Couple Who Spent Nine Months in Isolation in Arctic Circle Practically Volunteering for Mars Mission
It Came From Outer Space
In 1989 Deborah Shapiro and her husband Rolf spent fifteen months on Antarctica, nine of which were lived out in total isolation from the rest of the world (and she says if their engine hadn’t broken down, they would have stayed another year!), but the most frequent question they get asked about it is not about what they saw, found, or learned from the experience, but one a bit more cynical:
“Why didn’t you two kill each other?”
But where this falls into the realm of reasonable first questions is when you’re looking to hand over several billions of dollars worth of irreplaceable technology to a small group of folks and ask them to live in isolation and great danger for a very long period of time… like a manned Mars mission.
Shapiro wrote about her experience for the BBC recently, following a call by millionaire space tourist Dennis Tito for couples willing to be tested for their suitability as Mars explorers on a privately-funded flight that would necessarily take 1.5 years to complete. She acknowledges that that kind of environment isn’t for every relationship, and gives some rules of good conduct for not winding up with your hands around another person’s neck. They’re not the kind of rules that should come as a surprise to anyone, but they’re backed up by her not-insignificant real life experience.
For example, number one is to respect boundaries and a person’s need for alone time, not matter how cramped your quarters. Each person should also be someone who’s able to freely communicate affection and caring for another person, to read the other person’s behavior and not just notice, but describe when another person’s behavior is putting a strain on the situation. Conversely, everybody’s got to be able to take it well when that sort of thing is pointed out to them. Shapiro and her husband had lots to do with keeping their boat in good repair while they weathered the Antarctic winter, but still, there was lots of downtime, which they spent playing games, reading to each other, and philosophizing. She suggests:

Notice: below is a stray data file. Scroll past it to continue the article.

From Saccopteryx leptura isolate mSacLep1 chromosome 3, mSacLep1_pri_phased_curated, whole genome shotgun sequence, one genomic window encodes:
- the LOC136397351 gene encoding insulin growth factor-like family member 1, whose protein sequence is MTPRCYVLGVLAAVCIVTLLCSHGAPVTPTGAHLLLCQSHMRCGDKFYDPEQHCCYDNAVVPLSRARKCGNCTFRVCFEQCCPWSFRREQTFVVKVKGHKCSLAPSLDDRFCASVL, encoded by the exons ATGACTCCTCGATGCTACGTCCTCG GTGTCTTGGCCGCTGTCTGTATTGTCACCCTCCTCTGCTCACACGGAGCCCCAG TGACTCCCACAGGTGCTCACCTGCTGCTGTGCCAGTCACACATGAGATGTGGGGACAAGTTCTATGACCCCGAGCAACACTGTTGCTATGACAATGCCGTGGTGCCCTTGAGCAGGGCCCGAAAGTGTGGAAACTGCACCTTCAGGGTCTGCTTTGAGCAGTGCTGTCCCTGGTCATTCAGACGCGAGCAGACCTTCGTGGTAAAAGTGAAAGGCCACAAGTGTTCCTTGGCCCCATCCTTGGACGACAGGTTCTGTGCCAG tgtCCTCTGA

A likely pair for the trip to Mars would be a loving couple who have been living together a long time, who are technically clever and bright, remain ice-cold under pressure, and are naturally upbeat – and whose main goal is to support each other through every phase of life.
Not her and Rolf, though, and not because they don’t feel the same way they did all those years ago. The big difference between a small boat and a mission to Mars is that the astronauts will have to depend just as much on mission control on Earth as themselves. Putting their lives in so many other hands, she says: “That will demand a special strength.” You can read her entire essay for the BBC here.
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